In 2003, a woman said Kobe Bryant raped her at the Lodge & Spa at Cordillera in Colorado, and Bryant was charged with felony sexual assault. The case never went to trial after the woman decided she didn't want to testify, and the charges were dropped.
In an interview with Kent Babb of the Washington Post titled "The Revisionist," Bryant spoke about that court case, the public's reaction to him and why he created the Black Mamba persona:
"I don't know what would've happened had I not figured it out. Because the whole process for me was trying to figure out how to cope with this. I wasn't going to be passive and let this thing just swallow me up. You've got a responsibility: Family, baby, organization, whole city, yourself—how do you figure out how to overcome this? Or just deal with it and not drown from this thing? And so it was this constant quest: To figure out how do you do that, how do you do that, how do you do that? So I was bound to figure something out because I was so obsessively concerned about it."
Bryant told Babb what the Black Mamba persona was about.
"During the Colorado situation, I said: 'You know what? I'm just going to be me. I'm just going to be me,'" Bryant said. "F--k it. If I don't like a question from a reporter, I'm going to say it. If they ask me a question about this thing, I'm just going to tell them the truth. Like me or don't like me for me."
Bryant, in essence, was able to move the mainstream narrative away from the allegations. But as he has moved into the creative space following his basketball career and won an Oscar for best animated short film (Dear Basketball), the allegations have returned to the forefront as the #MeToo movement continues to bring to light the issue of sexual assault and harassment around the United States as well as the globe.
The woman told a detective that she consented to going to Bryant's room and kissing him, but that he then began to grope her against her wishes, putting his hands around her neck and then raping her.
Bryant said the entire encounter was consensual, and the case was dropped after the woman did not want to testify.
"The victim has informed us, after much of her own labored deliberation, that she does not want to proceed with this trial," the district attorney said at the time, per Kirk Johnson of the New York Times. "For this reason, and this reason only, the case is being dismissed."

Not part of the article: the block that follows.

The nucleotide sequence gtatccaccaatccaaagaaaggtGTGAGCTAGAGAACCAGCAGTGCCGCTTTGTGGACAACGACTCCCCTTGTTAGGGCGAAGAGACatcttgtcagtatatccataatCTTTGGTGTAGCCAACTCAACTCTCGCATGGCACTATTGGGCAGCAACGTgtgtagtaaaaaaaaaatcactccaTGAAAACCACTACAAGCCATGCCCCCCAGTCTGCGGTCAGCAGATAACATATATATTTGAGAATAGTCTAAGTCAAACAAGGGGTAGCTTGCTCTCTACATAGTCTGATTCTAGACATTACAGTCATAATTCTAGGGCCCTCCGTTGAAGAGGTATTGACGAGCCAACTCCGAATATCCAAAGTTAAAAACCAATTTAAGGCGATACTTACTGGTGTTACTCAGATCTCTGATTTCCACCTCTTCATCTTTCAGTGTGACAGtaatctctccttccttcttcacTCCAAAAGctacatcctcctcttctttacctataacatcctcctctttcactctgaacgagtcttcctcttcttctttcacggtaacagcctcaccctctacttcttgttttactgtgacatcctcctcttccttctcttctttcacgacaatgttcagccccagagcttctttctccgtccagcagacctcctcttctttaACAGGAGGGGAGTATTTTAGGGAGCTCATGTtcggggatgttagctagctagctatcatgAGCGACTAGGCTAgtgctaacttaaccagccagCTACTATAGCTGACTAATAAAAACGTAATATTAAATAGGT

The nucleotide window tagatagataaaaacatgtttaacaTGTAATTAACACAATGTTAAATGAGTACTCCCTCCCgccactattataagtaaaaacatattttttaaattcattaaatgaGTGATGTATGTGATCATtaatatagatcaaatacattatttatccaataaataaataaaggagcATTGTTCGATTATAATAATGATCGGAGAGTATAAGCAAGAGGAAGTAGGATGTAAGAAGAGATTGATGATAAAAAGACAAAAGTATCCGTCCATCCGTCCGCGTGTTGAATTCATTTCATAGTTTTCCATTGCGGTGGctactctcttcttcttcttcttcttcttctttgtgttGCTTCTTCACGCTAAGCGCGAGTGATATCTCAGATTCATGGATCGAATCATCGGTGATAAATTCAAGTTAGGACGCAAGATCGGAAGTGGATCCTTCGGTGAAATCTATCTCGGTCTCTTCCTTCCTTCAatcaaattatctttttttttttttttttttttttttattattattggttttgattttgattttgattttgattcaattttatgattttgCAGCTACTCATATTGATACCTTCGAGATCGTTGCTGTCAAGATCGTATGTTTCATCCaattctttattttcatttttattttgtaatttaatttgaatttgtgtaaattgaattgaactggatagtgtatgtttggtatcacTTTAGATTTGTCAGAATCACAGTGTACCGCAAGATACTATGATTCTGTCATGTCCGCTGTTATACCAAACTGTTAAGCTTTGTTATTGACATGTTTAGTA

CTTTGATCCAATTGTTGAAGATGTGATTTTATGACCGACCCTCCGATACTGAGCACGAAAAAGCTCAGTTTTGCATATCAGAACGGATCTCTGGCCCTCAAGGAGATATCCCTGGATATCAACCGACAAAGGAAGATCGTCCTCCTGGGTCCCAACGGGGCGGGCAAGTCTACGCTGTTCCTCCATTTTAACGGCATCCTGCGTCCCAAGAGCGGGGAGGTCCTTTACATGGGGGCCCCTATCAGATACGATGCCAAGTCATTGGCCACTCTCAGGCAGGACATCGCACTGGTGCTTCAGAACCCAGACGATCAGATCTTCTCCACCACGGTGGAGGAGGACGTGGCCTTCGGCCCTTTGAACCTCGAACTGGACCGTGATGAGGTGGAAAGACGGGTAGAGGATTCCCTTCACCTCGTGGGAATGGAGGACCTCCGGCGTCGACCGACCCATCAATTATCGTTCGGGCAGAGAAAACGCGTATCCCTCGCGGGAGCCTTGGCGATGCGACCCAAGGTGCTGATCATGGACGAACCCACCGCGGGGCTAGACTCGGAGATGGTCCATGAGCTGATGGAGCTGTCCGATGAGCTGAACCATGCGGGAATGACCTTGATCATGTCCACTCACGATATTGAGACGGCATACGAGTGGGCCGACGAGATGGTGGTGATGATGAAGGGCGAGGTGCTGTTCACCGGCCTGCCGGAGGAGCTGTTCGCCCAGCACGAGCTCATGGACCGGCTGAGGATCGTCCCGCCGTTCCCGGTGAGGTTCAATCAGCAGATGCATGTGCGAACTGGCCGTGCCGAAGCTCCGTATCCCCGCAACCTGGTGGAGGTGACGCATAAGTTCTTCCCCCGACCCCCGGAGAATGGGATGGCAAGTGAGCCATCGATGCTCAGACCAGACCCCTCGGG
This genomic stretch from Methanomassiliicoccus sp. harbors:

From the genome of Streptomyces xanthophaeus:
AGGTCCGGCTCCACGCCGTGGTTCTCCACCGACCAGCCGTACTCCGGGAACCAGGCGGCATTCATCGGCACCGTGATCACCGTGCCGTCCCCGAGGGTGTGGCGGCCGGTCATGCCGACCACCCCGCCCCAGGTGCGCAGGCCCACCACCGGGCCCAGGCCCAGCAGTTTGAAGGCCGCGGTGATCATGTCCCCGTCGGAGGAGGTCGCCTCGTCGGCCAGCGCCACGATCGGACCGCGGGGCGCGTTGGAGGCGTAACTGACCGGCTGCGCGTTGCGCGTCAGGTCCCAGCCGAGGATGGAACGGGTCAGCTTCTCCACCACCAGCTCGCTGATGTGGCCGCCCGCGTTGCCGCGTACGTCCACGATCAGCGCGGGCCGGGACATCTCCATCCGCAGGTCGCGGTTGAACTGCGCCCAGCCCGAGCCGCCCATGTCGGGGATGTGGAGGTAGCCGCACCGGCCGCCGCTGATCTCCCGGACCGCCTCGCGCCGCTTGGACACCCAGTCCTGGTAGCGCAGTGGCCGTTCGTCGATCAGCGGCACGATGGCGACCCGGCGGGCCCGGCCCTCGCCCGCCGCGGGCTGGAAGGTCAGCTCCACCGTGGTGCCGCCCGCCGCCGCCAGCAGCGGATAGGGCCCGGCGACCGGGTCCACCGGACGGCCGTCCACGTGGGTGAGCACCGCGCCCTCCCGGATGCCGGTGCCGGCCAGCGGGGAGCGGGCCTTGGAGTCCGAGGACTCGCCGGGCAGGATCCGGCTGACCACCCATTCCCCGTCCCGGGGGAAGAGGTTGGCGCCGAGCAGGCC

"Although I truly believe this encounter between us was consensual, I recognize now that she did not and does not view this incident the same way I did," Bryant said in a statement at the time, as read by his attorney, per Babb. "After months of reviewing discovery, listening to her attorney, and even her testimony in person, I now understand how she feels that she did not consent to this encounter."
In 2005, Bryant settled a civil case brought forth by the woman.
Since his playing career ended, Bryant has turned to the creative world, from a children's book entitled The Mamba Mentality to The Punies podcast, alongside Dear Basketball and other upcoming projects.
But much like the Mamba personality was an attempt to distance himself from the rape allegations and change the narrative around his career, Babb wrote that "some within Bryant's circle suggest he has convinced himself that Colorado either never happened or that, if he continues flooding his resume with accomplishments, the public will neither remember nor care."
Bryant was dropped from the jury of the Animation Is Film Festival this year after a petition requested his removal because of the 2003 allegations and stated "this is an urgent time to say NO to toxic and violent behavior against women," per Cindy Boren of the Washington Post.